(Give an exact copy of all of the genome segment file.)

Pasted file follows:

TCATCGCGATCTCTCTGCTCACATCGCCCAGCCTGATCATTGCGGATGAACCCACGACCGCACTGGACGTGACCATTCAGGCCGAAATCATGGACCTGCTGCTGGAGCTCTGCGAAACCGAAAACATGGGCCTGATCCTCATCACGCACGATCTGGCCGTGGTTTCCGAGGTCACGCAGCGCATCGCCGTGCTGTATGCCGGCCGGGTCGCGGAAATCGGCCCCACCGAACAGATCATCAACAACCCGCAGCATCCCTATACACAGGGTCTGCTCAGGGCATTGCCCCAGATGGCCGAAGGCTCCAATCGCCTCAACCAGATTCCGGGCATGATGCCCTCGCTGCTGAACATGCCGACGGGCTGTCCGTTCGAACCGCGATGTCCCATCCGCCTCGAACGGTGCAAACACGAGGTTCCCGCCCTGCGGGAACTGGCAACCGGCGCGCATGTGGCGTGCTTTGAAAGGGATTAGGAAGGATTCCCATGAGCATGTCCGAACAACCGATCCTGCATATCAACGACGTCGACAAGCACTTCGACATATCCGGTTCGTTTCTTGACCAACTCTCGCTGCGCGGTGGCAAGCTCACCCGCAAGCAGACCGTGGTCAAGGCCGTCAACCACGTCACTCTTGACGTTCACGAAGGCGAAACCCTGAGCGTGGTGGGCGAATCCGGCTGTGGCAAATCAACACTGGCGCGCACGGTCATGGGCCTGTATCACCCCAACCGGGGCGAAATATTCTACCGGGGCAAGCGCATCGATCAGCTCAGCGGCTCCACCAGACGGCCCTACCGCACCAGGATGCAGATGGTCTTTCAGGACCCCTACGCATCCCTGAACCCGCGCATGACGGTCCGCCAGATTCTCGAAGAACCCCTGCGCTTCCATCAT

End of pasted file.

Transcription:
TCATCGCGATCTCTCTGCTCACATCGCCCAGCCTGATCATTGCGGATGAACCCACGACCGCACTGGACGTGACCATTCAGGCCGAAATCATGGACCTGCTGCTGGAGCTCTGCGAAACCGAAAACATGGGCCTGATCCTCATCACGCACGATCTGGCCGTGGTTTCCGAGGTCACGCAGCGCATCGCCGTGCTGTATGCCGGCCGGGTCGCGGAAATCGGCCCCACCGAACAGATCATCAACAACCCGCAGCATCCCTATACACAGGGTCTGCTCAGGGCATTGCCCCAGATGGCCGAAGGCTCCAATCGCCTCAACCAGATTCCGGGCATGATGCCCTCGCTGCTGAACATGCCGACGGGCTGTCCGTTCGAACCGCGATGTCCCATCCGCCTCGAACGGTGCAAACACGAGGTTCCCGCCCTGCGGGAACTGGCAACCGGCGCGCATGTGGCGTGCTTTGAAAGGGATTAGGAAGGATTCCCATGAGCATGTCCGAACAACCGATCCTGCATATCAACGACGTCGACAAGCACTTCGACATATCCGGTTCGTTTCTTGACCAACTCTCGCTGCGCGGTGGCAAGCTCACCCGCAAGCAGACCGTGGTCAAGGCCGTCAACCACGTCACTCTTGACGTTCACGAAGGCGAAACCCTGAGCGTGGTGGGCGAATCCGGCTGTGGCAAATCAACACTGGCGCGCACGGTCATGGGCCTGTATCACCCCAACCGGGGCGAAATATTCTACCGGGGCAAGCGCATCGATCAGCTCAGCGGCTCCACCAGACGGCCCTACCGCACCAGGATGCAGATGGTCTTTCAGGACCCCTACGCATCCCTGAACCCGCGCATGACGGTCCGCCAGATTCTCGAAGAACCCCTGCGCTTCCATCAT